I returned from my mission after two years and, like my cousins before me, I fell back into the fold. My dad paraded me around the congregation just before the priesthood session began like I was a soldier who had returned from war. He had called me earlier that week and left a message on my phone when I didn’t answer because I was in class at Brigham Young University. “No pressure,” his message had said. “But my brothers and your cousins will be going together this Saturday night, like we always do, and I would love to have you join us if you can.”
Every six months for the next several years, I’d make the drive from wherever I was living on a Saturday night to join the crew in my parents’ church meetinghouse, the same scene on display each time: A flustered man with pit stains fiddling with finicky audio systems. New generations of 12-year-olds watching their friends and dads enter and find their seats on the cold metal chairs. My own dad parading me around to his neighbors. My cousins, some now with their own 12-year-olds sitting by their sides, in white shirts, shaking plastic containers of Tic Tacs to drop a few into their children’s hands.
Eventually, I broke away.
A tinge of sadness
I went to the October session in 2013. Several weeks after that, I told my parents I was gay and that I finally decided it was time for me to step away from the religion of my youth. It was too painful to stay somewhere I really didn’t belong.
A few months later, I got a call from my dad. “I totally understand if you don’t want to come,” he began. “But I just wanted to make sure you knew you were still welcome to go to the priesthood session with us. I don’t want you to feel excluded.”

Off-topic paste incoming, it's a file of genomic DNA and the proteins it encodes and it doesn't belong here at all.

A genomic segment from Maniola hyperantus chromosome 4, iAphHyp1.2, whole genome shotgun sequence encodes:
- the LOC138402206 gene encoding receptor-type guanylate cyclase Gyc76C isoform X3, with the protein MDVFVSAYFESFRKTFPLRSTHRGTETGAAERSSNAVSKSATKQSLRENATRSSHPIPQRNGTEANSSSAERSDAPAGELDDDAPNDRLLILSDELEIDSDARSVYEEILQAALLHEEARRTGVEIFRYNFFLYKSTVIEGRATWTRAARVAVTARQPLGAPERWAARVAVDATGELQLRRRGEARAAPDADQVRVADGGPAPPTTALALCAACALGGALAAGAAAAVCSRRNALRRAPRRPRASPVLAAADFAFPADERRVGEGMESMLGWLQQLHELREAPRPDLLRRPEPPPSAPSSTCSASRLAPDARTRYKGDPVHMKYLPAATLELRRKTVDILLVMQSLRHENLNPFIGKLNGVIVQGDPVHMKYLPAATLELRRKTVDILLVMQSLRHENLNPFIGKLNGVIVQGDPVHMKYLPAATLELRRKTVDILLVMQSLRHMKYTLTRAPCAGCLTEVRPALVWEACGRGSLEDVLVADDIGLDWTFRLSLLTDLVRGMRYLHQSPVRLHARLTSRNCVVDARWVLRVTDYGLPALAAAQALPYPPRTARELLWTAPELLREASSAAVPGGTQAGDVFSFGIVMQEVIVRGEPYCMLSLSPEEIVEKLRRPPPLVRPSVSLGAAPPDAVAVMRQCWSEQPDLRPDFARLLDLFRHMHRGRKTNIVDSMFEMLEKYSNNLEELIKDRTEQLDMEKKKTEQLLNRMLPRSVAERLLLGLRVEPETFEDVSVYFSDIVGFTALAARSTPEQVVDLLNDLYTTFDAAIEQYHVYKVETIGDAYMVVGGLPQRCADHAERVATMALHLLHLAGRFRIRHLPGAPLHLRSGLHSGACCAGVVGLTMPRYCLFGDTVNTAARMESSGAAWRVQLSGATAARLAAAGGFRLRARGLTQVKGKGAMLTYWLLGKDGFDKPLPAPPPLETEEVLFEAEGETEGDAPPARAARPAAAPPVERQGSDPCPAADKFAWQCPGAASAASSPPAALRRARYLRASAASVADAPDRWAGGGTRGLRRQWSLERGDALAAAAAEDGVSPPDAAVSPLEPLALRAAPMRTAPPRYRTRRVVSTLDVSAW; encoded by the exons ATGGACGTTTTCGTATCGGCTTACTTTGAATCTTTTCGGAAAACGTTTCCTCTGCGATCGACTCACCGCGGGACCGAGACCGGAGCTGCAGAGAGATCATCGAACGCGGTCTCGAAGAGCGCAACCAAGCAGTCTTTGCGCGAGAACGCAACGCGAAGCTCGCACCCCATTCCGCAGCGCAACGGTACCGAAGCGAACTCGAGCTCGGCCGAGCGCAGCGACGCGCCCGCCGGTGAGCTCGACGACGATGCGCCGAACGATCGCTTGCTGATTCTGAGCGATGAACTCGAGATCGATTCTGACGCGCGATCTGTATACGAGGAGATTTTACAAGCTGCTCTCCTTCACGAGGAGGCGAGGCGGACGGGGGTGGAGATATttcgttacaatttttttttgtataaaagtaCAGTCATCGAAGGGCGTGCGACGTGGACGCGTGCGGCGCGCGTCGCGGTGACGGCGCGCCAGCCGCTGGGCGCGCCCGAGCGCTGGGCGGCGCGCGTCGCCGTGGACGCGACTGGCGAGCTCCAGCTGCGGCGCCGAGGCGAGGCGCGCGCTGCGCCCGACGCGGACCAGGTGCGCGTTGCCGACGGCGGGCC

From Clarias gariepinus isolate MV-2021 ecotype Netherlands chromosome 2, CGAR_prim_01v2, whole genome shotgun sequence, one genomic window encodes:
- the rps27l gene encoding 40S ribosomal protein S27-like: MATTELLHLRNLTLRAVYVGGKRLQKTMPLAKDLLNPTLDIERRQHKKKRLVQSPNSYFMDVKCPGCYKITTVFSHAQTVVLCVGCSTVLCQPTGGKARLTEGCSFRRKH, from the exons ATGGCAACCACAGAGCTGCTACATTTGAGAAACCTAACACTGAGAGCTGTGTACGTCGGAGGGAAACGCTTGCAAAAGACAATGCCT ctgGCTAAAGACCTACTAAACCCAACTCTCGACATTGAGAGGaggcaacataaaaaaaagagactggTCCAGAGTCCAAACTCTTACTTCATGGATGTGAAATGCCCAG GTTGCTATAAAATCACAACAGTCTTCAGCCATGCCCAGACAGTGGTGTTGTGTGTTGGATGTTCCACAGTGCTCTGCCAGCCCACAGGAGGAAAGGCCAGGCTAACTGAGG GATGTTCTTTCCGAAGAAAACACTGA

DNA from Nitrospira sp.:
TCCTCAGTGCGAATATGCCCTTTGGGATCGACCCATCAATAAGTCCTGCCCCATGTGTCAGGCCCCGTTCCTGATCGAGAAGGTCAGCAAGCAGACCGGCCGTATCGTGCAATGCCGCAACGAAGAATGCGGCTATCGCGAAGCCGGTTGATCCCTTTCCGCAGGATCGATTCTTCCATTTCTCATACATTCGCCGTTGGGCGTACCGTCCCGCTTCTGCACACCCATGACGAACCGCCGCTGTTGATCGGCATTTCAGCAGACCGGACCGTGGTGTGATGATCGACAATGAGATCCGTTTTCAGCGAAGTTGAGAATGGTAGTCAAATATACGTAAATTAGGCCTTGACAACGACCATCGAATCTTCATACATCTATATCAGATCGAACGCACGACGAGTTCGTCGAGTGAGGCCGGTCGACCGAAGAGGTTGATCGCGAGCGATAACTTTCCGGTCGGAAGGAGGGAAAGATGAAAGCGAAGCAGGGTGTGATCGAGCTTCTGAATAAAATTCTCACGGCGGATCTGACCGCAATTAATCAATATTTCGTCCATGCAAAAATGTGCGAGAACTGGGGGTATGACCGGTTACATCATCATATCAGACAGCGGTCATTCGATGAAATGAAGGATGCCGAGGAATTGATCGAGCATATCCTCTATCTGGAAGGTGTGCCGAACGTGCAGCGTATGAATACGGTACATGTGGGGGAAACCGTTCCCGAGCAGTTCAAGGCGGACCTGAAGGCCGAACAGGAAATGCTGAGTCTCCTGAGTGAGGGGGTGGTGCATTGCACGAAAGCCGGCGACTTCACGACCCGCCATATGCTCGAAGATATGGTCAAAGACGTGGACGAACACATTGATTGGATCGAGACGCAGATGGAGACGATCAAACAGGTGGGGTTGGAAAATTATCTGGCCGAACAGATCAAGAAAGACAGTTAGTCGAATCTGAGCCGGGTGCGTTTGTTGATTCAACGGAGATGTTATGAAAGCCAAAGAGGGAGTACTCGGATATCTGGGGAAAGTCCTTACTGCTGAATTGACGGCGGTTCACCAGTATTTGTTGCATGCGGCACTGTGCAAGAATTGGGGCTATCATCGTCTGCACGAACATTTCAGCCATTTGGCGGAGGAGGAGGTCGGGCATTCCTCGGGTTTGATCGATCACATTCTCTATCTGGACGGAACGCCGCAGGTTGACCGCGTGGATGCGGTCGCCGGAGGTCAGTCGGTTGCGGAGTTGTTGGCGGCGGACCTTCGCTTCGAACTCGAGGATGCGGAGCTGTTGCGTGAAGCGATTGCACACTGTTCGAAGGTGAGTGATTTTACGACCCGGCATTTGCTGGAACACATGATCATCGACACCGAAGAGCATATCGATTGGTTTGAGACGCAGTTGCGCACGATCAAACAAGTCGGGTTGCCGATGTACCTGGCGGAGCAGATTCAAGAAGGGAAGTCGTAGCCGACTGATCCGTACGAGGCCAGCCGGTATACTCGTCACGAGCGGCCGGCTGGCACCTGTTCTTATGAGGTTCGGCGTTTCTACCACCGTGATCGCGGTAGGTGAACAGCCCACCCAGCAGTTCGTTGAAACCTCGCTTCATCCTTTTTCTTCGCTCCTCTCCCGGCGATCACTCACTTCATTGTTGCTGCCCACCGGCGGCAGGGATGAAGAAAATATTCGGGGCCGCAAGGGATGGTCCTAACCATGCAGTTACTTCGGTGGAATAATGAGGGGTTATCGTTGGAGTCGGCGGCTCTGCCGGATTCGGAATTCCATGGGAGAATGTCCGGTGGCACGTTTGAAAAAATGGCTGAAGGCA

His voice sounded casual, and I was sure that was a concerted effort.
“I’m not going to go anymore,” I told him. “I appreciate you inviting me, but that’s just not something I’m going to be attending from now on.”
He was gracious, and we changed the subject. I hung up the phone with a pit in my stomach. Then I started a new biannual tradition: Every six months for the past 10 years, I’ve brushed off a tinge of sadness and angst at the vision of my father attending a meeting without a son to parade around to his friends.
A few years ago, on a Saturday night, my husband and I were driving to a gathering as we passed a Cold Stone Creamery, packed with at least two dozen boys and men in white shirts. My husband, a recent transplant to Salt Lake City, suddenly looked puzzled.
“Why,” he said, “is everyone in that Cold Stone dressed like Mormon missionaries?”
I chuckled, and explained that these were fathers and sons who had just gone to a church meeting together — one that happens every six months — and that it’s sort of a tradition to all go get ice cream together afterward.
“Did you used to do that with your dad?” he asked.
“Yes. And with my uncles and cousins. For years.”
We were quiet for a moment as we drove on. Finally, he mumbled “that sounds pretty nice, actually.”
My voice cracked a little when I said it.
“Yeah, it sort of was.”
Eli McCann is an attorney, writer and podcaster in Salt Lake City, where he lives with his husband and their two naughty (yet worshipped) dogs. You can find Eli on Twitter at @EliMcCann or at his personal website, www.itjustgetsstranger.com, where he tries to keep the swearing to a minimum so as not to upset his mother.